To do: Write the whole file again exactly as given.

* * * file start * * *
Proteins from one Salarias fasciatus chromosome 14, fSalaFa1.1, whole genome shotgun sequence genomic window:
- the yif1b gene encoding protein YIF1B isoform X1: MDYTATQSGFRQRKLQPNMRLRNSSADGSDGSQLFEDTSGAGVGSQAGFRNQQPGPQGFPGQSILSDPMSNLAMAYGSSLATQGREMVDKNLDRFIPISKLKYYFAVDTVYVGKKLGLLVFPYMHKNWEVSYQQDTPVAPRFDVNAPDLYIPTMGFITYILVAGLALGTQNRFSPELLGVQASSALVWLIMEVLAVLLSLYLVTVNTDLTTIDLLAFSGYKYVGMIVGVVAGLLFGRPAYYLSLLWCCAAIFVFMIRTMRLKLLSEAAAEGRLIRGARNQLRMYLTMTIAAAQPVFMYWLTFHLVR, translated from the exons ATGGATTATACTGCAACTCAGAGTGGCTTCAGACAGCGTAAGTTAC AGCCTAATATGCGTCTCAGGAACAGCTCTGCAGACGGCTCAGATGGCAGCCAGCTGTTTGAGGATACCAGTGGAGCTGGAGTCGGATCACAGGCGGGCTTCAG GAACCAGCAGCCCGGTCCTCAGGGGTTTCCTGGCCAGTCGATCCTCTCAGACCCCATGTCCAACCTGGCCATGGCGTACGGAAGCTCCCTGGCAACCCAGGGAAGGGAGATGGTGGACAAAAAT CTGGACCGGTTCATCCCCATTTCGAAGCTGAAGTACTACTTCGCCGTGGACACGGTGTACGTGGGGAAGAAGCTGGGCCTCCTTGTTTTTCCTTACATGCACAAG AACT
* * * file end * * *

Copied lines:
Proteins from one Salarias fasciatus chromosome 14, fSalaFa1.1, whole genome shotgun sequence genomic window:
- the yif1b gene encoding protein YIF1B isoform X1: MDYTATQSGFRQRKLQPNMRLRNSSADGSDGSQLFEDTSGAGVGSQAGFRNQQPGPQGFPGQSILSDPMSNLAMAYGSSLATQGREMVDKNLDRFIPISKLKYYFAVDTVYVGKKLGLLVFPYMHKNWEVSYQQDTPVAPRFDVNAPDLYIPTMGFITYILVAGLALGTQNRFSPELLGVQASSALVWLIMEVLAVLLSLYLVTVNTDLTTIDLLAFSGYKYVGMIVGVVAGLLFGRPAYYLSLLWCCAAIFVFMIRTMRLKLLSEAAAEGRLIRGARNQLRMYLTMTIAAAQPVFMYWLTFHLVR, translated from the exons ATGGATTATACTGCAACTCAGAGTGGCTTCAGACAGCGTAAGTTAC AGCCTAATATGCGTCTCAGGAACAGCTCTGCAGACGGCTCAGATGGCAGCCAGCTGTTTGAGGATACCAGTGGAGCTGGAGTCGGATCACAGGCGGGCTTCAG GAACCAGCAGCCCGGTCCTCAGGGGTTTCCTGGCCAGTCGATCCTCTCAGACCCCATGTCCAACCTGGCCATGGCGTACGGAAGCTCCCTGGCAACCCAGGGAAGGGAGATGGTGGACAAAAAT CTGGACCGGTTCATCCCCATTTCGAAGCTGAAGTACTACTTCGCCGTGGACACGGTGTACGTGGGGAAGAAGCTGGGCCTCCTTGTTTTTCCTTACATGCACAAG AACT